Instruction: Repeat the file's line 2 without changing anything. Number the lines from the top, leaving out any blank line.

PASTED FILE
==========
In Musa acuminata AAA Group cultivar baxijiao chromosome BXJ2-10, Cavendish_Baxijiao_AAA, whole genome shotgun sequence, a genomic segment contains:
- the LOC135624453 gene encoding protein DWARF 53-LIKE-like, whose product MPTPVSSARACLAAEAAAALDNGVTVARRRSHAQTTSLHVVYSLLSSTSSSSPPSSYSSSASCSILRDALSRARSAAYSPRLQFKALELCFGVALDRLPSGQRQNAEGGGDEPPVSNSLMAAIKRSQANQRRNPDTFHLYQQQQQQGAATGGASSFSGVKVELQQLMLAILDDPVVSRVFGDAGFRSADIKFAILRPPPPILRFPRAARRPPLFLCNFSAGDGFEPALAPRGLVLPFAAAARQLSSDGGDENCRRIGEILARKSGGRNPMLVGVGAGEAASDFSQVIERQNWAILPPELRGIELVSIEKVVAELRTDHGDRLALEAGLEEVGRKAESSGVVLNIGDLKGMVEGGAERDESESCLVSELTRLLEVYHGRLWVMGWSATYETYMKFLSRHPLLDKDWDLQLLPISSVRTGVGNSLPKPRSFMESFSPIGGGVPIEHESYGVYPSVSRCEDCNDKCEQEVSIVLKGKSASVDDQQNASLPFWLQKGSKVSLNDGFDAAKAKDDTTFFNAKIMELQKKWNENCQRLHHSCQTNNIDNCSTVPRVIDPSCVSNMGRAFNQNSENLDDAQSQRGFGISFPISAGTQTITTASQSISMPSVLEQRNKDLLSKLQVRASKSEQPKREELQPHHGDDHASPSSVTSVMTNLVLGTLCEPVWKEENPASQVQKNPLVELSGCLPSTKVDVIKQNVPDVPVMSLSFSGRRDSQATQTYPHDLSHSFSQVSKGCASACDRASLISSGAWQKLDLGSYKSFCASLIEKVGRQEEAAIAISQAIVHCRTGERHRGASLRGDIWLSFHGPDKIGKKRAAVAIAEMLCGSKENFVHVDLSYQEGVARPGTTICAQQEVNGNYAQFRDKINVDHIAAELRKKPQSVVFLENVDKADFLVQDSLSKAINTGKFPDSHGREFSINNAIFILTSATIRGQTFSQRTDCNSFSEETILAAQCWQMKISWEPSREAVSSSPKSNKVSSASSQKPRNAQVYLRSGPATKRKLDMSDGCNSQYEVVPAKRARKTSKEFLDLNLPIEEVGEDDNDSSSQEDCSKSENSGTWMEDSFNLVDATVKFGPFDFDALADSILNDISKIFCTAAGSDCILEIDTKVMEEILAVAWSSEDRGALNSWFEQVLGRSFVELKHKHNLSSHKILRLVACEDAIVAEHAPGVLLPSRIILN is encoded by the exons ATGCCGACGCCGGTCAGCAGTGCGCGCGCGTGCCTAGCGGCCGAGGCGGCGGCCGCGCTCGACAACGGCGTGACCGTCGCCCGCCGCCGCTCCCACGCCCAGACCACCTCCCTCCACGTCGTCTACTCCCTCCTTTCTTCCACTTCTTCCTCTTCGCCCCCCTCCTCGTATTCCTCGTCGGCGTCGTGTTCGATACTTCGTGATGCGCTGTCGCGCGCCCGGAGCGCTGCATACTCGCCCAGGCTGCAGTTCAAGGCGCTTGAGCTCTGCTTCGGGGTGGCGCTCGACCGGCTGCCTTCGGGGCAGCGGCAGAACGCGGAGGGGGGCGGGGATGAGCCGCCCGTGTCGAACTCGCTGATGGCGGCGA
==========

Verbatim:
- the LOC135624453 gene encoding protein DWARF 53-LIKE-like, whose product MPTPVSSARACLAAEAAAALDNGVTVARRRSHAQTTSLHVVYSLLSSTSSSSPPSSYSSSASCSILRDALSRARSAAYSPRLQFKALELCFGVALDRLPSGQRQNAEGGGDEPPVSNSLMAAIKRSQANQRRNPDTFHLYQQQQQQGAATGGASSFSGVKVELQQLMLAILDDPVVSRVFGDAGFRSADIKFAILRPPPPILRFPRAARRPPLFLCNFSAGDGFEPALAPRGLVLPFAAAARQLSSDGGDENCRRIGEILARKSGGRNPMLVGVGAGEAASDFSQVIERQNWAILPPELRGIELVSIEKVVAELRTDHGDRLALEAGLEEVGRKAESSGVVLNIGDLKGMVEGGAERDESESCLVSELTRLLEVYHGRLWVMGWSATYETYMKFLSRHPLLDKDWDLQLLPISSVRTGVGNSLPKPRSFMESFSPIGGGVPIEHESYGVYPSVSRCEDCNDKCEQEVSIVLKGKSASVDDQQNASLPFWLQKGSKVSLNDGFDAAKAKDDTTFFNAKIMELQKKWNENCQRLHHSCQTNNIDNCSTVPRVIDPSCVSNMGRAFNQNSENLDDAQSQRGFGISFPISAGTQTITTASQSISMPSVLEQRNKDLLSKLQVRASKSEQPKREELQPHHGDDHASPSSVTSVMTNLVLGTLCEPVWKEENPASQVQKNPLVELSGCLPSTKVDVIKQNVPDVPVMSLSFSGRRDSQATQTYPHDLSHSFSQVSKGCASACDRASLISSGAWQKLDLGSYKSFCASLIEKVGRQEEAAIAISQAIVHCRTGERHRGASLRGDIWLSFHGPDKIGKKRAAVAIAEMLCGSKENFVHVDLSYQEGVARPGTTICAQQEVNGNYAQFRDKINVDHIAAELRKKPQSVVFLENVDKADFLVQDSLSKAINTGKFPDSHGREFSINNAIFILTSATIRGQTFSQRTDCNSFSEETILAAQCWQMKISWEPSREAVSSSPKSNKVSSASSQKPRNAQVYLRSGPATKRKLDMSDGCNSQYEVVPAKRARKTSKEFLDLNLPIEEVGEDDNDSSSQEDCSKSENSGTWMEDSFNLVDATVKFGPFDFDALADSILNDISKIFCTAAGSDCILEIDTKVMEEILAVAWSSEDRGALNSWFEQVLGRSFVELKHKHNLSSHKILRLVACEDAIVAEHAPGVLLPSRIILN is encoded by the exons ATGCCGACGCCGGTCAGCAGTGCGCGCGCGTGCCTAGCGGCCGAGGCGGCGGCCGCGCTCGACAACGGCGTGACCGTCGCCCGCCGCCGCTCCCACGCCCAGACCACCTCCCTCCACGTCGTCTACTCCCTCCTTTCTTCCACTTCTTCCTCTTCGCCCCCCTCCTCGTATTCCTCGTCGGCGTCGTGTTCGATACTTCGTGATGCGCTGTCGCGCGCCCGGAGCGCTGCATACTCGCCCAGGCTGCAGTTCAAGGCGCTTGAGCTCTGCTTCGGGGTGGCGCTCGACCGGCTGCCTTCGGGGCAGCGGCAGAACGCGGAGGGGGGCGGGGATGAGCCGCCCGTGTCGAACTCGCTGATGGCGGCGA